Four surprising causes of heartburn
Heartburn, regurgitation, and other symptoms of GERD result when the acidic contents of the stomach back up (or reflux) up into the esophagus. Normally, the lower esophageal sphincter (LES), a ring of muscle at the top of the stomach, relaxes to allow the food you swallow into your stomach and then closes to keep the contents of the stomach in the stomach. When the LES relaxes inappropriately, the contents of the stomach can flow back up, irritating the sensitive lining of the esophagus, resulting in the symptoms you’re probably all too familiar with.
What are the causes of heartburn?
It’s thought that certain foods or behaviors are causes of heartburn. Many of those common acid reflux triggers are obvious. You know if you eat that chili dog, overeat at Thanksgiving, or indulge in that chocolate cake that you’ll likely suffer the consequences – with a bout of heartburn – but you may not know about some of these surprising acid reflux triggers.
Smoking cigarettes can result is a myriad of health complications, including triggering acid reflux and heartburn. Why? Nicotine, the chemical stimulant in tobacco, relaxes the LES, making an episode of reflux more likely. It’s also thought when you smoke your mouth makes less saliva, which normally protects the esophagus from stomach acid. There is no guarantee that giving up smoking will eradicate your heartburn, but it’s an important precaution.
Many common medications can trigger heartburn or make it worse, either by irritating the esophagus directly or by relaxing the LES. Common pain relievers, like aspirin, ibuprofen, and naproxen, may cause irritation of the esophagus. So can some antibiotics and certain supplements, like iron and potassium.
Some of the various types of blood pressure medicines can also trigger heartburn. For example, many blood pressure and heart disease medicines relax the LES, making it easy for your stomach acids to move up into your esophagus. Always let your doctor know if you think a new prescription or over-the-counter medication is making your heartburn worse. Your health care provider may be able to suggest another medication with fewer side effects.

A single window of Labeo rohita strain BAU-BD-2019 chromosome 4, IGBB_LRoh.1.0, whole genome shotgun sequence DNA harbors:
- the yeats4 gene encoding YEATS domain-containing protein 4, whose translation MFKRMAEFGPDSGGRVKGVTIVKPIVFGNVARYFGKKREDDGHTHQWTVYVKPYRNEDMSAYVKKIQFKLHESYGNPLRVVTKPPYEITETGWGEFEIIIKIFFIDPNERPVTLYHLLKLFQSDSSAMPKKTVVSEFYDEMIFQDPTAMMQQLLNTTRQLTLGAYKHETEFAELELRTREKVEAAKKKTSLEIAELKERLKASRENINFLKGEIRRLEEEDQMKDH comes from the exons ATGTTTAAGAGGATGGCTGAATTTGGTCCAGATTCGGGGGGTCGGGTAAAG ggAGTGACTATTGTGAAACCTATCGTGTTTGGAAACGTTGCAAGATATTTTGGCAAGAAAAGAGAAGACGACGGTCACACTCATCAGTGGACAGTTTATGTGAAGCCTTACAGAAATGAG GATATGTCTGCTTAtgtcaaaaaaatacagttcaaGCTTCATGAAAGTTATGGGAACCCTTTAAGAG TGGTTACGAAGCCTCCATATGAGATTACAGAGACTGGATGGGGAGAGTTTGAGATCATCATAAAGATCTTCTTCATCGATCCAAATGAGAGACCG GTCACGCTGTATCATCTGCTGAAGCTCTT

Fish Oil Supplements
Fish oils are full of omega-3 fatty acids and are often touted for their possible health benefits, from protecting against heart disease to reducing inflammation. They are popular among those looking to improve their health and lifespan. Unfortunately, fish oil supplements can trigger a range of gastrointestinal issues, including diarrhea, heartburn, and indigestion. If you heave GERD, be sure to talk to your health care provider about taking these supplements since they can be one of the causes of heartburn. If you do decide to take them, try taking them with meals to reduce the risk of heartburn. Better yet, add fish to your weekly menu to get your dose of omega’3’s – it’s easier on the stomach and tasty, too.
Some studies have found that severe, sustained stress can cause increased heartburn symptoms. Why? That question is still up for debate, but it appears that stress changes the pain receptors in your brain, making you more physically aware of your symptoms. Additionally, stress appears to decrease the creation of substances that normally defend the stomach from the effects of acid, which could also increase the awareness of discomfort. Whatever happens in the brain and the body, those who experience acid reflux know that stress can certainly make them feel uncomfortable.
Tracking your acid reflux triggers
Heartburn can disrupt your life. It can restrict your menu selections, disrupt your sleep, and get in the way of your daily life. Knowing what triggers your heartburn and learning how to steer clear of those triggers can help you avoid the discomfort of acid reflux. Try keeping a food diary for a few weeks to identify your acid reflux triggers, so you can make smart diet and lifestyle changes and get your reflux under control once and for all.
Start with healthy treatment alternatives
Too many adults immediately look to proton pump inhibitors (PPIs such as Nexium and Prilosec) to relieve their heartburn, not knowing if acid reflux is the underlying cause. There is an important role for this medical alternative, but our medical experts, along with most GERD experts, agree that the risks of proton pump inhibitor medications is significant. A much better approach to dealing with heartburn symptoms caused by GERD is managing your BMI to 24 or less (a healthy target for those with GERD), diet modifications, and lifestyle changes.
Be sure you know the disease you are treating, then find the safest and most healthy treatment approach to symptom relief. If you are unsure, partner up with a GERD expert; they will accurately determine if your symptoms are due to GERD and then present all of your treatment options. Make this “your year” to find relief and good health!